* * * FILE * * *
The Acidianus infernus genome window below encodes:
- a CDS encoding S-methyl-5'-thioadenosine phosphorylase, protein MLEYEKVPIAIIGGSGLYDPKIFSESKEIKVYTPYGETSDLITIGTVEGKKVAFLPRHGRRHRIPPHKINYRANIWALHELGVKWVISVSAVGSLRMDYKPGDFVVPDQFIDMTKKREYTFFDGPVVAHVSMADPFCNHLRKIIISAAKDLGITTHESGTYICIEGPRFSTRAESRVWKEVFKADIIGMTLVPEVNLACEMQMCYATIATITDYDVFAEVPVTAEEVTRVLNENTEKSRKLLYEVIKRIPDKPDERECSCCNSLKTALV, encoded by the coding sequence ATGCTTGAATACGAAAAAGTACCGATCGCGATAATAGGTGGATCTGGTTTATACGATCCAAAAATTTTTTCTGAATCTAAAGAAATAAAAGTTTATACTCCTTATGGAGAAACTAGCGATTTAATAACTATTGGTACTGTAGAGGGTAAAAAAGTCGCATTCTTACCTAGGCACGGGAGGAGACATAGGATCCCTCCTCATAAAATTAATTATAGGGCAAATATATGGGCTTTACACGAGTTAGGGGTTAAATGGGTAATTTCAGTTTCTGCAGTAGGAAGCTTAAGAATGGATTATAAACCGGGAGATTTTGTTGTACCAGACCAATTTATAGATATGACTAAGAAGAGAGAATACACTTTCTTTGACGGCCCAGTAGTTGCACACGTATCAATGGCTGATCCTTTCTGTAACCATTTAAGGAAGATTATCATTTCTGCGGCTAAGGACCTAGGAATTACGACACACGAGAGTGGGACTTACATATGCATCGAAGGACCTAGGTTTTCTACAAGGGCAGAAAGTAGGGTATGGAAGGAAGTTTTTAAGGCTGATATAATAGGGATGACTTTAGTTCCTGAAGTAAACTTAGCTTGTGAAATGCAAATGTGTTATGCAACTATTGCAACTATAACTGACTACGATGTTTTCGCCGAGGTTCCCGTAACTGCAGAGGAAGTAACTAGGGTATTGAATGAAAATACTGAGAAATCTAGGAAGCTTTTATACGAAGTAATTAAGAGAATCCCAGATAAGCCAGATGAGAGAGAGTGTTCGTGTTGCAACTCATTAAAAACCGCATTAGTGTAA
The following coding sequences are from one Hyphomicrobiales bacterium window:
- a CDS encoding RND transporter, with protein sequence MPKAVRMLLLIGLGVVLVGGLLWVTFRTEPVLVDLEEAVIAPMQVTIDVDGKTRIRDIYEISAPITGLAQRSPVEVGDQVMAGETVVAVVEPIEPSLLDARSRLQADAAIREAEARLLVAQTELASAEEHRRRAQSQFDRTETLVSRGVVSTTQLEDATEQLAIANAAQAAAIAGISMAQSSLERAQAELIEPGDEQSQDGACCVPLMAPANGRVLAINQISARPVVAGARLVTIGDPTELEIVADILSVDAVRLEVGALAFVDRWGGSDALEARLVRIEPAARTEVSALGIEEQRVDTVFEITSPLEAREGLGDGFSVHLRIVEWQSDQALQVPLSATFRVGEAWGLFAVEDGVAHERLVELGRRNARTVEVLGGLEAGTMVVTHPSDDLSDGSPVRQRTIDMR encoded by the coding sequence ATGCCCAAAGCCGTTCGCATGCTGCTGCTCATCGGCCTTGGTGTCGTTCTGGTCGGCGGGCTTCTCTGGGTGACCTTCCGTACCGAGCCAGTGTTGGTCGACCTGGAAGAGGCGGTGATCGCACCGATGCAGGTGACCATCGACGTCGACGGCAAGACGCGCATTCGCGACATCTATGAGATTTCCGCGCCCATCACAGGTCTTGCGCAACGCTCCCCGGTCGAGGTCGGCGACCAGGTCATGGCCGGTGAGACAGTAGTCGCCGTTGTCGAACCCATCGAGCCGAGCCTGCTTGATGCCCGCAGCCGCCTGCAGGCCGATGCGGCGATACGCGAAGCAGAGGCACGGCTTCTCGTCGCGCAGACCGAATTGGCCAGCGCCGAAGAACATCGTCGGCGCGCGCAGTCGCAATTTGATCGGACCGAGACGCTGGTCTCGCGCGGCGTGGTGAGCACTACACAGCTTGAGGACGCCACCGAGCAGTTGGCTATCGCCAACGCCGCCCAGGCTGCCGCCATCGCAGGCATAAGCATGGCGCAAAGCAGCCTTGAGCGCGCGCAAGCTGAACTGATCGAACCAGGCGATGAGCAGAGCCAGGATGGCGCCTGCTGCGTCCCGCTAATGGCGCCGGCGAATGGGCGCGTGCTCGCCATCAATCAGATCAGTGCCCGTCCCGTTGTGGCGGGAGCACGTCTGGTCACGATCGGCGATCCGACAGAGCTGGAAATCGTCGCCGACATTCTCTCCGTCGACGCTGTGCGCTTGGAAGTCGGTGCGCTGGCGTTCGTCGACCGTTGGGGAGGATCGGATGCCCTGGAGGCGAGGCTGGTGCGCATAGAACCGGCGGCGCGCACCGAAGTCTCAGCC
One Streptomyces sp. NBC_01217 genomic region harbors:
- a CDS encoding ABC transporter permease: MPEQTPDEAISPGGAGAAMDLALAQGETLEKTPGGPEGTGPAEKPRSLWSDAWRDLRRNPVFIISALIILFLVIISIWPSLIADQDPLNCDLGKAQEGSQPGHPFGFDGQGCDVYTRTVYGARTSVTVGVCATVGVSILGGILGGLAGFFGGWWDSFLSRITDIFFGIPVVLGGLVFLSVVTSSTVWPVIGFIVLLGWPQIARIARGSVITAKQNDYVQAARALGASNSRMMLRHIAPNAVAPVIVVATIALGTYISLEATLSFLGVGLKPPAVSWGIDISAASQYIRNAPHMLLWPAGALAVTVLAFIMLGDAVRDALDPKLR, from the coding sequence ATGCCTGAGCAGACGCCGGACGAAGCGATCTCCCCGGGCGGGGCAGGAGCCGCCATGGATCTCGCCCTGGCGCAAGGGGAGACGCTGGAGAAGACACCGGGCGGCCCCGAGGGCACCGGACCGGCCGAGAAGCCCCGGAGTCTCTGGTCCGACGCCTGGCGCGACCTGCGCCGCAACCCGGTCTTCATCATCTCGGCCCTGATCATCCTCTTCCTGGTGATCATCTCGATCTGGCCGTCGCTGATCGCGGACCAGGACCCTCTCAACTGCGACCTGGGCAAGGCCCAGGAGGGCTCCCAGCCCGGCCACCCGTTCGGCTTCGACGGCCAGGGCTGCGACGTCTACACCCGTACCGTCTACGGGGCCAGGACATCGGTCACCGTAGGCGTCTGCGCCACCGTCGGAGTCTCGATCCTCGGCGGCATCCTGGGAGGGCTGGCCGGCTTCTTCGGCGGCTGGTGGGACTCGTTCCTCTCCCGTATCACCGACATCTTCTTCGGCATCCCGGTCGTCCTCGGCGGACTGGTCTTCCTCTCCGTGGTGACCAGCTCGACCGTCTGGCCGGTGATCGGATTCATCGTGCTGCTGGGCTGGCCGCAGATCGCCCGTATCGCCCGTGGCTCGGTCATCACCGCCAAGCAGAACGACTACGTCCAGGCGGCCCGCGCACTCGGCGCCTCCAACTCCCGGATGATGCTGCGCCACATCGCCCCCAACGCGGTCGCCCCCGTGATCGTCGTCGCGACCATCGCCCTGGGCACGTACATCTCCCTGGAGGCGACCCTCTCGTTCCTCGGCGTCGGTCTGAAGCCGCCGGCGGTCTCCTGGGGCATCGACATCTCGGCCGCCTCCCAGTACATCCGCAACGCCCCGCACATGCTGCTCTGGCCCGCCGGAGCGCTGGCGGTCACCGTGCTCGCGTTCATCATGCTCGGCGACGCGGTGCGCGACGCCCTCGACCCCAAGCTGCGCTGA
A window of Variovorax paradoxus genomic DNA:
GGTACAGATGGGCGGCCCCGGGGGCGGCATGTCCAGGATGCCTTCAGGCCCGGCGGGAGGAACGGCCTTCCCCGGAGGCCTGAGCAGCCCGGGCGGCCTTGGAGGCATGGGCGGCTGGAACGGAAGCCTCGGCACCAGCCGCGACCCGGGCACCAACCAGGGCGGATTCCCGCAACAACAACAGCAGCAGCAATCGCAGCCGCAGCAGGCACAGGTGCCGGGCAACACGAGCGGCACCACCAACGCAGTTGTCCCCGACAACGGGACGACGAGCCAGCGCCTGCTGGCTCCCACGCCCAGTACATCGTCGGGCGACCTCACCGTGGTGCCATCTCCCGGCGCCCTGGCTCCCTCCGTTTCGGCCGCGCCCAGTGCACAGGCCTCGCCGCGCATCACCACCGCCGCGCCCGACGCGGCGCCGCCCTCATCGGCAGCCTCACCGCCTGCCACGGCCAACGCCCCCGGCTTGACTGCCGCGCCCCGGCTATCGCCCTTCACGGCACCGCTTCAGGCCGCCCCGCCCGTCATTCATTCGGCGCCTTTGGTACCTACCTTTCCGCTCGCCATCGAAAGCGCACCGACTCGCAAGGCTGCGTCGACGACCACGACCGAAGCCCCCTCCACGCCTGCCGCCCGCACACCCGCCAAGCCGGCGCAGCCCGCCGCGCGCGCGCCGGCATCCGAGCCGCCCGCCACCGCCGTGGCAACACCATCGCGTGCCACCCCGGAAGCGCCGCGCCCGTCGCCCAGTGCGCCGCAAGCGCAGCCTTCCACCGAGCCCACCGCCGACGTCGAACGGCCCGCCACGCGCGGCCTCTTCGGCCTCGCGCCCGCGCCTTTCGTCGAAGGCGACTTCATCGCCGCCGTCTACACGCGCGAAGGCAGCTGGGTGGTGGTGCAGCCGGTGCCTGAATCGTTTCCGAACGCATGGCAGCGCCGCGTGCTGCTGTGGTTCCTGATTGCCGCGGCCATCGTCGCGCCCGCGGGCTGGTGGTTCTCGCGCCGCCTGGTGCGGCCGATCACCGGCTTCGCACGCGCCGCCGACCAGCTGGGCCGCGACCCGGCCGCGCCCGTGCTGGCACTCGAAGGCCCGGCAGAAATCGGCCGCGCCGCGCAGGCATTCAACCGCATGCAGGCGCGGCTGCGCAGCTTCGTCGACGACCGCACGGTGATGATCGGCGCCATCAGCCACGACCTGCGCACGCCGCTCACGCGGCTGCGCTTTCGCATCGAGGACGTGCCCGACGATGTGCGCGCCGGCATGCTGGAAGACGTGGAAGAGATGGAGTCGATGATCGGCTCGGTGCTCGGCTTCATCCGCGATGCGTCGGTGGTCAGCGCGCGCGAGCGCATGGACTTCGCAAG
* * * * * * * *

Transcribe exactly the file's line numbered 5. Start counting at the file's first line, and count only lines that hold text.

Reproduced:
One Streptomyces sp. NBC_01217 genomic region harbors: